In keeping your promise to help your clients produce the outcomes that you sold them, inevitably, there will be problems and challenges. The more important the outcome, or the more difficult it is to obtain, the more certain you can be that there will be issues and challenges that take you and your team to the edge.
You may know how to put the train back on the tracks, but unless your client knows what you are doing, you aren’t doing anything.
Let Them Know That You Know
Sometimes your client won’t call you to report that there is a problem. Sometimes you will find out there is a problem only after someone on your team informs you.
As the person who sold and promised the outcome that is in jeopardy, you are responsible for letting your client know that you know there is a problem. Your call means that you care, and it means that when your client looks over their shoulder, you are going to be right there in the foxhole with them. You can be trusted.
This doesn’t mean you are necessarily the right person to solve their problem. It means that you are going to take responsibility and own the problem. It means that you are going to ensure that it is eventually resolved.
No call means you are doing nothing to help your client (even if you are).
What Action Are You Taking?
Sometimes you and your whole organization may be making every effort to help resolve your client’s problem, but if no one informs the client, they believe you are doing nothing.
Your obligation as a professional salesperson (and as a trusted advisor, if that is what you aspire to) is to let your client know exactly what you are doing and when they can expect their problem to be resolved.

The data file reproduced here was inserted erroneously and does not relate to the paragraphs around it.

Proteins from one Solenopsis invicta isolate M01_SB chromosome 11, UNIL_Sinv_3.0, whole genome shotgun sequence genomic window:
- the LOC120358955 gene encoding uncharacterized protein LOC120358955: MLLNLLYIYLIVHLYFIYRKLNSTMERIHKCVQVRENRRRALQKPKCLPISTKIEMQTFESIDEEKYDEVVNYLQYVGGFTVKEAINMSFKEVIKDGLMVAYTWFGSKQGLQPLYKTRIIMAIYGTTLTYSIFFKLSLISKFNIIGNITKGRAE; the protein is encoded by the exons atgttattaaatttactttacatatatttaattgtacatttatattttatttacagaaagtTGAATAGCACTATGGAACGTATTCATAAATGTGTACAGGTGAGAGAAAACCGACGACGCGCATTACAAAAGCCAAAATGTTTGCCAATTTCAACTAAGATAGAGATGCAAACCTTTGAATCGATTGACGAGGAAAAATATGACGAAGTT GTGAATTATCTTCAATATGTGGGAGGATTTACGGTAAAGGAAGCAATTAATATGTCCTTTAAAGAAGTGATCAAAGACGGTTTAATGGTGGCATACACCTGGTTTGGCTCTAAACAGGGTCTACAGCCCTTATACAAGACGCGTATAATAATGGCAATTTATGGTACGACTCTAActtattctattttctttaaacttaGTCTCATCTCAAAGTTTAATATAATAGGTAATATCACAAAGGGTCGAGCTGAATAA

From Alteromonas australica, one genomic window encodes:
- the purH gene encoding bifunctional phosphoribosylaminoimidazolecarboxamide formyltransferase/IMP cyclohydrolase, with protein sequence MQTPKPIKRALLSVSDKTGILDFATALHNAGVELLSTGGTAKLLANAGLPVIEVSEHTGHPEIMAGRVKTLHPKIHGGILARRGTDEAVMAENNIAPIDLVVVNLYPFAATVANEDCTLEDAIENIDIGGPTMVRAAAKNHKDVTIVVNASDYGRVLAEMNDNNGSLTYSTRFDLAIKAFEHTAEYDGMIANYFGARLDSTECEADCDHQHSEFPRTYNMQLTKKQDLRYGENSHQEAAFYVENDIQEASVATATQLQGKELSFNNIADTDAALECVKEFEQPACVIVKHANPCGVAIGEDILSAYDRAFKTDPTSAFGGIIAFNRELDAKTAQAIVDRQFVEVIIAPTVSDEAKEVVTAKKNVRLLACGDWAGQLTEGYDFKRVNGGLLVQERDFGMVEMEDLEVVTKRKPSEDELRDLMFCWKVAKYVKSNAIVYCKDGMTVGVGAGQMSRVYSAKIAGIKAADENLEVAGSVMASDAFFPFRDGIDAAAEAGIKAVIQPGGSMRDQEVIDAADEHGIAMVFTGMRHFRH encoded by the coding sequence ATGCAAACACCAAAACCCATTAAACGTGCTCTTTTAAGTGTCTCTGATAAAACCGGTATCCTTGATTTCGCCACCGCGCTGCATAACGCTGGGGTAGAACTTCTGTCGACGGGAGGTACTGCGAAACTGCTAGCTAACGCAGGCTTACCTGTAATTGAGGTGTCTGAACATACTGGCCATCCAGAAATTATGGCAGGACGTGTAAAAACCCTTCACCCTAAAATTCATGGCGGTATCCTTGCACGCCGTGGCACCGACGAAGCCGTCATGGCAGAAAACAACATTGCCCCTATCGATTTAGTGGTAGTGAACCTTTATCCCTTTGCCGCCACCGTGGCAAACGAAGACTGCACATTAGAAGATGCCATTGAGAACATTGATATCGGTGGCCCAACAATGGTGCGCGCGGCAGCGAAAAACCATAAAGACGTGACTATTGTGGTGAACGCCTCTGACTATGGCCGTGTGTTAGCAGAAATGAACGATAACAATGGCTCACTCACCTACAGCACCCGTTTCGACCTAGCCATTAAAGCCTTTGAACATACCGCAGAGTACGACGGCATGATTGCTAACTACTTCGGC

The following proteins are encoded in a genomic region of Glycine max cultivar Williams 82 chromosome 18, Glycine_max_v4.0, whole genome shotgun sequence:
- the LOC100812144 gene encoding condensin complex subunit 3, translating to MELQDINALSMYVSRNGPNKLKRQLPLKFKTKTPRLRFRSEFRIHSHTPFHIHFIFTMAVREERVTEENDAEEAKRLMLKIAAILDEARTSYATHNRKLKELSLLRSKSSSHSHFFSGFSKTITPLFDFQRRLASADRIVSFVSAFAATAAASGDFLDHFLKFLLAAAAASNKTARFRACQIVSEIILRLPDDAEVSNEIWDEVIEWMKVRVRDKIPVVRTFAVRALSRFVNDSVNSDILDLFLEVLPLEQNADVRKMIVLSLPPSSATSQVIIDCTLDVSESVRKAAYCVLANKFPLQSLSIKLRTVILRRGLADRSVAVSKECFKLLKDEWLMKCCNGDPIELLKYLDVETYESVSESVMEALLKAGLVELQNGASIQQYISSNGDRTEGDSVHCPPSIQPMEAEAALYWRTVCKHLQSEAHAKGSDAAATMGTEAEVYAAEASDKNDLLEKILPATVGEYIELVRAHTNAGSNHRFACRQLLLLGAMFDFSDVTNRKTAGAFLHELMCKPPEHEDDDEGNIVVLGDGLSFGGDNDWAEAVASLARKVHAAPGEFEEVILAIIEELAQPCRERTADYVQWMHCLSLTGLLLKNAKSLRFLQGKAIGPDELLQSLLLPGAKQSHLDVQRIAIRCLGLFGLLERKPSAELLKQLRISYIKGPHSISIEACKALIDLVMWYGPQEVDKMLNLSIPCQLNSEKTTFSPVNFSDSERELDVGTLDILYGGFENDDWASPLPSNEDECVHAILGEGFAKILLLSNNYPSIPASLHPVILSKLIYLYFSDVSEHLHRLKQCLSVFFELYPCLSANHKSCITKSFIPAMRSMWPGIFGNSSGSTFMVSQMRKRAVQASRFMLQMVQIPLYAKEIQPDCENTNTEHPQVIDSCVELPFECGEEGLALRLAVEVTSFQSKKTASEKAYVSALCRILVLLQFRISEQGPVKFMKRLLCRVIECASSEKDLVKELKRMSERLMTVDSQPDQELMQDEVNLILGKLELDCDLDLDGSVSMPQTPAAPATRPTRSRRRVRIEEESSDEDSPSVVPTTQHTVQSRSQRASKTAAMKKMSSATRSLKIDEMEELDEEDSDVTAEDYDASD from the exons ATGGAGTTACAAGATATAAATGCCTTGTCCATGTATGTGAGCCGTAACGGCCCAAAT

If your team is taking action, let your client know that you are taking action. Otherwise . . .
What Are You Doing Now?
If your client’s problem can’t be quickly resolved, long periods of time without updates quickly descend into a belief that you aren’t doing anything—or that you aren’t doing enough.
You need to give your client a status update as to what actions are being taken, what results you expect, and when you will give them another status update. The bigger the problem and the more critical the outcome, the more frequent the updates.
Is this always your job as a salesperson? It probably isn’t. But you do have to make enough of these calls yourself to help prove that you care and that you and your team are still pulling out all of the stops to resolve the problems.
What Will Prevent Future Problems?
When it is all said and done and the problem is finally resolved, you owe your client another call. You owe your client a call to tell them how you resolved the problem and what will prevent a reoccurrence. This probably isn’t a call for you as a salesperson to make. But it is your job to make sure that the call gets made.
Not calling to inform your client what you are going to do to prevent having the same problem again in the future means you aren’t doing anything.
It is your job to make sure that the problem is resolved to the client’s satisfaction, and that they believe it was handled properly.
If you would have deep, trust-based relationships and referenceable clients, you don’t need to never have any problems. That isn’t realistic and businesspeople know it. You do have to handle the problems well and professionally, and that means communication.
When you have a problem with something that you have purchased and you report an issue, what do you believe is being done if no one gets back to you?
What would make you feel that someone cared deeply about helping you?
If a salesperson sold you something that wasn’t getting the result they promised, who has the responsibility to communicate and own that problem for you?
If the salesperson never communicated with you about the problem, how likely is it that you would buy from them again?
(These are harder questions when framed this way, no?)
As a professional salesperson, what are your obligations in communicating what you and your company are doing to resolve the problem? What obligations belong to someone else and why?
Subscribe to my weekly podcast In the Arena.